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Critics: Obama’s proposals wouldn’t have prevented Sandy Hook

Chris Woodward,Chad Groening,Jody Brown   (OneNewsNow.com) Thursday, January 17, 2013

Lawmakers and gun advocates are sounding off on President Obama's 23 executive actions involving gun violence, as well as the dozen or so actions that he has called on Congress to approve.

AP video image 1-17-13-2Obama is taking 23 separate actions on his own, using his presidential powers, but says it is up to Congress to "make a real and lasting difference" by imposing new gun restrictions. His proposals, introduced Wednesday in the nation's capital, include universal background checks and bans on military-style assault rifles. But he acknowledged he faces a tough fight to get those measures approved on Capitol Hill.

Paul

Indeed he might. Senator Rand Paul (R-Kentucky) appeared Wednesday afternoon on Tony Perkins' Washington Watch on American Family Radio. The senator has issues with the approach being taken by the president.

"My concern still is whether or not he is going to usurp this authority and do it on his own," said Paul. "We set up a country with checks and balances [because] we didn't like the king to have all the balance of power -- so we separated the power. In fact, one of the people we based this on was the writings of Montesquieu. He said it was very important to do this, or else you will have tyranny."

Obama, said the Kentucky Republican, "has shown a tendency to go around Congress when he can't get his way -- and that worries me."

And that is why Senator Paul plans to take some legislative action. "We'll be introducing some legislation to try to rein in his authority to do things by executive order. That'll be coming by the next week or so," he stated. "We'll also be looking very carefully at these executive orders to see if any of them go afoul of the Second Amendment."

Appearing on the Fox News Channel this morning, Senator Marco Rubio (R-Florida) called the president's actions "misguided."

Rubio

"Here's my point: the impetus for all of this is the shooting in Connecticut, right? That's what led to this -- and yet nothing he's proposing would have prevented Connecticut," said Rubio.

"... It appears to me[that] this is stuff they've always wanted to do, and now this [tragedy] has created the political climate to pursue it -- and it's not going to solve the problem," . Washington, DC, had some of the strictest gun laws in the country, and when they passed them violence skyrocketed."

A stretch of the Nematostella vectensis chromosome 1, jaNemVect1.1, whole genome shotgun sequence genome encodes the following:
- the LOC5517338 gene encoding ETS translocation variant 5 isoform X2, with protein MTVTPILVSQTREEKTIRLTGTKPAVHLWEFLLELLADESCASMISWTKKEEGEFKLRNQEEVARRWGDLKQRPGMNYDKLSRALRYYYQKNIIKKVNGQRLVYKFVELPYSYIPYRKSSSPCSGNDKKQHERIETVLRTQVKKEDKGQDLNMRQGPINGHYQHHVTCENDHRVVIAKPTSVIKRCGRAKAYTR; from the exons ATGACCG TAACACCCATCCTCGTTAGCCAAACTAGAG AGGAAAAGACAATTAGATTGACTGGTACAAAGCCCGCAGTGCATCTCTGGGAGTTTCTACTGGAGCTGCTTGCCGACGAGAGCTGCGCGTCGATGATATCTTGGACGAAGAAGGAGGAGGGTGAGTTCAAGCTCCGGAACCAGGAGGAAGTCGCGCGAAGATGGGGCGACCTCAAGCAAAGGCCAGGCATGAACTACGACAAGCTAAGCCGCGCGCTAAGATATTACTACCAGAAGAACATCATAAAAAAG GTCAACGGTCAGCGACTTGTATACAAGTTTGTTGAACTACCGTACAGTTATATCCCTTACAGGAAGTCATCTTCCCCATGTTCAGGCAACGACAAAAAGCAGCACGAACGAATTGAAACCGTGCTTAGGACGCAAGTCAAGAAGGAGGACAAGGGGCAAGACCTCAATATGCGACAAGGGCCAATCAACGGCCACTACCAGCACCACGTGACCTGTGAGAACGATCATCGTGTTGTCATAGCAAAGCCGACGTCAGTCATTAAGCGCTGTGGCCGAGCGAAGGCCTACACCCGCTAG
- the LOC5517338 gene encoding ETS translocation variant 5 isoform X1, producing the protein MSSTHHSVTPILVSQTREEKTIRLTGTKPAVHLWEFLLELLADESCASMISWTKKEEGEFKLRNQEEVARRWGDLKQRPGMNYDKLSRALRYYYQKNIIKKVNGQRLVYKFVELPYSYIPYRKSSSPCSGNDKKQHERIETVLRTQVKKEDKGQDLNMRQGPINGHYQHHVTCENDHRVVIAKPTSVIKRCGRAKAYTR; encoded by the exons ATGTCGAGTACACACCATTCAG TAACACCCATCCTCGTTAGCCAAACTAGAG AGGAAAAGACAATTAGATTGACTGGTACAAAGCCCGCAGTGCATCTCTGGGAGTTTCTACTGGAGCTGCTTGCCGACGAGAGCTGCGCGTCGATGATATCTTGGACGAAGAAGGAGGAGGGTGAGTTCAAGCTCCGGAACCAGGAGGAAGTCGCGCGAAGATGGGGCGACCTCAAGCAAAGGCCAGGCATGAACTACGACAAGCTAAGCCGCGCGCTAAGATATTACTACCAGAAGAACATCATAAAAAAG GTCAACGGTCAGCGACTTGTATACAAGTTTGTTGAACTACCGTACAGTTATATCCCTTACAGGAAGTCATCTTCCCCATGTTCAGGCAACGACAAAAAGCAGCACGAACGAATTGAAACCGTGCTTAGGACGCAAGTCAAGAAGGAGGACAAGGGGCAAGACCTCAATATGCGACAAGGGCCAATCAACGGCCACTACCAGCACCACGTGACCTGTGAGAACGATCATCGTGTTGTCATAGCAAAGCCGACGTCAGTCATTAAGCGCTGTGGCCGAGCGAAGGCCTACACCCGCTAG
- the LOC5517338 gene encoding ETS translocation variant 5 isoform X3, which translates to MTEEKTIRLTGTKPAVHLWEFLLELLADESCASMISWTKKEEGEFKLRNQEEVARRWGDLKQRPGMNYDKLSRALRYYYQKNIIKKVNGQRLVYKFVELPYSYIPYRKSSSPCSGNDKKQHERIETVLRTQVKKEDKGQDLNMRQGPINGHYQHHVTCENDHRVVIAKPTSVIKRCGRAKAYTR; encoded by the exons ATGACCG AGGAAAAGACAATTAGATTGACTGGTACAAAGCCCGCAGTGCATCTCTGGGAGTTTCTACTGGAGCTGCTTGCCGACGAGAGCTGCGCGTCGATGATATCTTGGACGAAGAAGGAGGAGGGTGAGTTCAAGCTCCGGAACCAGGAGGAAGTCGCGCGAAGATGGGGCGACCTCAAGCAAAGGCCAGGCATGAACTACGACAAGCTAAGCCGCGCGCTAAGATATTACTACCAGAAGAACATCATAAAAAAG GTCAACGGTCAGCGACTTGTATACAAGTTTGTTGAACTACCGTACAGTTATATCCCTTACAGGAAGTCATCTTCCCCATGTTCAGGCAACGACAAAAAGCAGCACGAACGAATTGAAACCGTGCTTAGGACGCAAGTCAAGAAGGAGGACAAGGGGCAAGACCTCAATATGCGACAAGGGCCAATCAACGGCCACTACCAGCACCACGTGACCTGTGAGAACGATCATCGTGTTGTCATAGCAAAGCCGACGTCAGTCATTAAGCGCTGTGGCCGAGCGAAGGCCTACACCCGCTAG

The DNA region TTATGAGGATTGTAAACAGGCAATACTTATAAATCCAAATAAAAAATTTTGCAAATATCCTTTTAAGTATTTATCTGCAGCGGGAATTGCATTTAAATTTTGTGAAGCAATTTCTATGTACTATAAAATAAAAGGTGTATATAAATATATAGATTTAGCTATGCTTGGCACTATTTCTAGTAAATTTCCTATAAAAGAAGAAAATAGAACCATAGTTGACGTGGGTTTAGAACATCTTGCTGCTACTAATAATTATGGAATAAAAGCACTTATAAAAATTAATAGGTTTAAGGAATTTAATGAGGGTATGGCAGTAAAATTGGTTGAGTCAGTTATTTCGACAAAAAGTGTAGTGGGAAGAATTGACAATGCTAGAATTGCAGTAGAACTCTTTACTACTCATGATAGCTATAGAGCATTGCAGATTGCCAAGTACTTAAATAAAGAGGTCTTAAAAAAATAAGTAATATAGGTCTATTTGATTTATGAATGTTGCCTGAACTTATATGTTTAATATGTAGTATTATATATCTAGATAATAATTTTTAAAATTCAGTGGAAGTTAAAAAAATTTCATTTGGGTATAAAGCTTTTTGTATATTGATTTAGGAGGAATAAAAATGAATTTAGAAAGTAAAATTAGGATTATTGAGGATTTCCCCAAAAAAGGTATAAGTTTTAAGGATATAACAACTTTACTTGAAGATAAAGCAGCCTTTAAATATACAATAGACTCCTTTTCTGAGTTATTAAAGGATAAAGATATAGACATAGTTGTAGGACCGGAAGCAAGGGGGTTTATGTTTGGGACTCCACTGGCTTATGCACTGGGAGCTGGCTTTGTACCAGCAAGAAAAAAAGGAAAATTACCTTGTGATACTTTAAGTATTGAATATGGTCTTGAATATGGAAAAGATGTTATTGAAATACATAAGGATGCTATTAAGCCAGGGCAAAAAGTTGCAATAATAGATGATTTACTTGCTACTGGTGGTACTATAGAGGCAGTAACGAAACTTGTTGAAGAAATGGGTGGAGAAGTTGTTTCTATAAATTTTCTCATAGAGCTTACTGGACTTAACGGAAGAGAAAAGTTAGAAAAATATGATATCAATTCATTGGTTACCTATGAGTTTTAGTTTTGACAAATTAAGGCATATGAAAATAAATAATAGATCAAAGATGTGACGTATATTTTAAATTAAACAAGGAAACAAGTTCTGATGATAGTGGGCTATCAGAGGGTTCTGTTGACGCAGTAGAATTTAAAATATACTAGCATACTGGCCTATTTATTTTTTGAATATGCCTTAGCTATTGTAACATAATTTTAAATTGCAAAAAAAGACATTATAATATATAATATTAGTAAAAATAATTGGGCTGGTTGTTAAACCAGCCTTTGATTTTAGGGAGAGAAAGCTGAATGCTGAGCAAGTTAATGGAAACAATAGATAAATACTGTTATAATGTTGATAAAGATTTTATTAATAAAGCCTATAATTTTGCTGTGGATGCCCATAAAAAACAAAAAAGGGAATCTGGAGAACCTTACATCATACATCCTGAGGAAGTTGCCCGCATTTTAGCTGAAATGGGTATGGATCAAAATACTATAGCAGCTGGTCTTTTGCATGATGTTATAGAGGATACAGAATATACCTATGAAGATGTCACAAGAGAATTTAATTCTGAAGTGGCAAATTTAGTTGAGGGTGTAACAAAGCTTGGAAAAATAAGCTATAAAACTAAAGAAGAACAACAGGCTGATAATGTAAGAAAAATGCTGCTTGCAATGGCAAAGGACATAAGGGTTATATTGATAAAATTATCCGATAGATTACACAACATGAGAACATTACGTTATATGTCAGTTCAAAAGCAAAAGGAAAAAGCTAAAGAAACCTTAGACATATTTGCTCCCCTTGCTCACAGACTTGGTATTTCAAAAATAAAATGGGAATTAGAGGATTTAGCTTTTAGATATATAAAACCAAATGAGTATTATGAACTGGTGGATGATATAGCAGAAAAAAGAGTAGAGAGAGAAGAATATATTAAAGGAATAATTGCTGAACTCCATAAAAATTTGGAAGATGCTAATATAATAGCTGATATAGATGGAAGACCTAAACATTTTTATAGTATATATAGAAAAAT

Texas Governor Rick Perry (R) agrees with Rubio, saying "very few of his recommendations have anything to do with happened" in Connecticut.

Perry

"Guns require a finger to pull the trigger," Perry says in a press release. "The sad young man who did that in Newtown was clearly haunted by demons and no gun law could have saved the children in Sandy Hook Elementary from his terror."

He adds: "... The piling on by the political left, and their cohorts in the media, to use the massacre of little children to advance a pre-existing political agenda that would not have saved those children, disgusts me, personally. The Second Amendment to the Constitution is a basic right of free people and cannot be nor will it be abridged by the executive power of this or any other president."

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011713Egregious issues

A gun rights organization also is skeptical about President Obama's 23 executive actions aimed at curbing gun rights. Sam Paredes is on the board of directors of Gun Owners of America.

"[The executive actions] would do nothing to impact crime, nothing to stop murders, nothing to stop the criminally insane from committing their atrocities," he tells OneNewsNow. "So we are very skeptical and are prepared to challenge them any way we can, whether it's in Congress or through the courts."

Paredes and GOA feel several of the president's proposals that were particularly egregious. "The so-called assault weapons ban and the high-capacity magazine ban; the mandatory background checks for all purchases -- we think that those issues are the most egregious; a clear violation of the Second Amendment."

Paredes says it is fortunate that Obama will not be able to put those severe restrictions in place without congressional approval.

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